Can Cats Eat Onions? Vet Reviewed Health & Safety Guide
By Dean Eby
It’s common for pet owners to share their food with their pets. Many pet parents treat their pets similar to children, and it can be difficult to deny anything to your beloved pet. Most foods are harmless and simply offer a tasty treat to your beloved feline. But some foods can be unhealthy for your cat, even if they’re perfectly fine for humans to consume.
Onions are one of these foods. They have loads of health benefits for you, but for your cat, onions can be a fatal food. Luckily, a tiny taste of onion shouldn’t drop your cat in its tracks, but if your cat ingests any amount of onion, they should get immediate veterinary attention. In this article, we’re going to take a look at why onions are toxic to cats and what you should do if your cat happens to eat an onion.
Why Are Onions Toxic to Cats?
Onions are toxic to cats. Onion toxicity can also be caused by other members of the vegetable group Allium which includes garlic, chives, leek, etc. Onion poisoning can cause dehydration, an upset stomach, and is even fatal in some cases. Onions can also break down the red blood cells in your cat’s blood, causing hemolytic anemia, which can happen if your cat ingests onion in any form.
Can Cats Eat Any Amount of Onions?
Even in tiny doses, onions can cause numerous health problems for felines. However, the severity of the issues your cat is likely to experience is dose-dependent. If your cat eats only a small amount of onion, then its reaction may not be too severe. That said, it doesn’t take much onion to cause a major reaction and potentially deadly consequences. For this reason, it’s recommended that you seek veterinary assistance without delay.
If you need to speak with a vet right now but can’t get to one, head over to JustAnswer. It’s an online service where you can talk to a vet in real time and get the personalized advice you need for your pet — all at an affordable price!
Are Raw or Cooked Onions Safe for Cats?
In most cases, cats will be completely uninterested in raw onions. They are naturally averse to the smell and taste of onions, so it’s not likely for your cat to eat one raw. Generally, when a cat eats an onion, it is in some other food. Whether the onion is cooked, raw, powdered, dehydrated, or in any other form, the effect is the same. It’s toxic for your cat, and any form of onion can cause the same health problems.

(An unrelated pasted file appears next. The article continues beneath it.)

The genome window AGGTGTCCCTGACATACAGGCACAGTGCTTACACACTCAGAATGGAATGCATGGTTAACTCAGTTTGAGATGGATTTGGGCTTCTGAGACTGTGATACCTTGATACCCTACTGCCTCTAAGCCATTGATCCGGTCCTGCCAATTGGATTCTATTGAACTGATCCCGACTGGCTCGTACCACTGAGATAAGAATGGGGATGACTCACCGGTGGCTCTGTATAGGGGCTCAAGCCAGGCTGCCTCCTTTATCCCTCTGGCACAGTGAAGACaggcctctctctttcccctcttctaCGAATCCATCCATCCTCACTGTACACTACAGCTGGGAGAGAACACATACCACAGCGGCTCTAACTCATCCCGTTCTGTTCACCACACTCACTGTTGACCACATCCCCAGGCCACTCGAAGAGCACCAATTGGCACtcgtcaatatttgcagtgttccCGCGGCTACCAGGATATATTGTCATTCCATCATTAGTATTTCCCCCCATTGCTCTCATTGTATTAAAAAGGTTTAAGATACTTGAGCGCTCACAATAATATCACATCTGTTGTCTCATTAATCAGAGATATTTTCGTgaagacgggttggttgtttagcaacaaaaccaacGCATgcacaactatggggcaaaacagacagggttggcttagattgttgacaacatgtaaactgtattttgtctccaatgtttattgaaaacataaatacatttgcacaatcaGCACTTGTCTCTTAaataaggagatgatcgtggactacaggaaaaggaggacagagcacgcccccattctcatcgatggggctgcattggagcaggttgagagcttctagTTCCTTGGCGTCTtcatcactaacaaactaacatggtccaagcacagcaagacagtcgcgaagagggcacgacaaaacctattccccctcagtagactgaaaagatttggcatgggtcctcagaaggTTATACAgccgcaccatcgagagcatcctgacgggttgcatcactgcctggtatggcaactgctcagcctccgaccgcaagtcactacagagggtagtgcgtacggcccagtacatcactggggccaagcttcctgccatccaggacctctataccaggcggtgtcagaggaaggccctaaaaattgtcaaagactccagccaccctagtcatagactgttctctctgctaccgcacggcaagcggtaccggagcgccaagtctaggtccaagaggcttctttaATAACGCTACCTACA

What About Other Vegetables in the Same Genus?
Onions are part of the Allium genus of vegetables, which also includes other popular plants such as chives, garlic, and leeks. While these are delicious for humans, every plant in the allium family is toxic for your feline. If your cat eats any of these plants, the results will be similar. Your cat can get Allium poisoning from garlic or chives just as easily as it can from eating onions. Make sure to keep all of these out of your cat’s reach to prevent any emergencies from taking place. If you decide to feed your feline food from your plate, take care to ensure that no garlic, onion, chives, or other Allium plants were used to season or flavor it.
What Should You Do if Your Cat Eats Onions?
One of the problems with cats eating onions is that the side effects can take days to kick in. It might seem like your cat is fine, but several days later, the severe symptoms might start to set in. At this point, it might already be too late.
Whenever you notice that your cat has eaten onions or other Allium plants, you should contact a vet immediately. They’ll likely want you to bring your cat in for in-person assistance unless your cat only ate a very small amount. Whatever you do, don’t try to induce vomiting. It’s easy to accidentally hurt your cat in the process, so this should be left for a professional to take care of.
Treating a Cat That Ate Onions
When you get your cat to the vet, they will begin by assessing your feline. The treatment’s main goal would be to ascertain the extent of the onion poisoning in your cat and how they can help your cat feel better. There is no particular antidote for onion poisoning, so all treatment is purely supportive based on the signs your cat displays. That being said, you may notice your vet perform one or more of the following:
- Induce vomiting – if the onions were eaten recently
- Administer fluid therapy
- Perform bloodwork and other laboratory tests as needed
- Prescribe medication depending on the signs your cat is showing
- Monitor your cat to progress their recovery
- Offer a prescription diet and additional supplements throughout recovery
Onions and other plants in the allium family, such as garlic and chives, are highly toxic to cats. If your cat eats any form of these plants, including raw, cooked, powdered, dehydrated, or otherwise, the results will be unpleasant at least and fatal at the worst. Hopefully, you’ll never have to deal with such an issue. But if you do find that your cat has eaten allium plants, contact your veterinarian immediately for treatment.
For more information on what cats can eat, check out:
Featured Image Credit: Couleur, Pixabay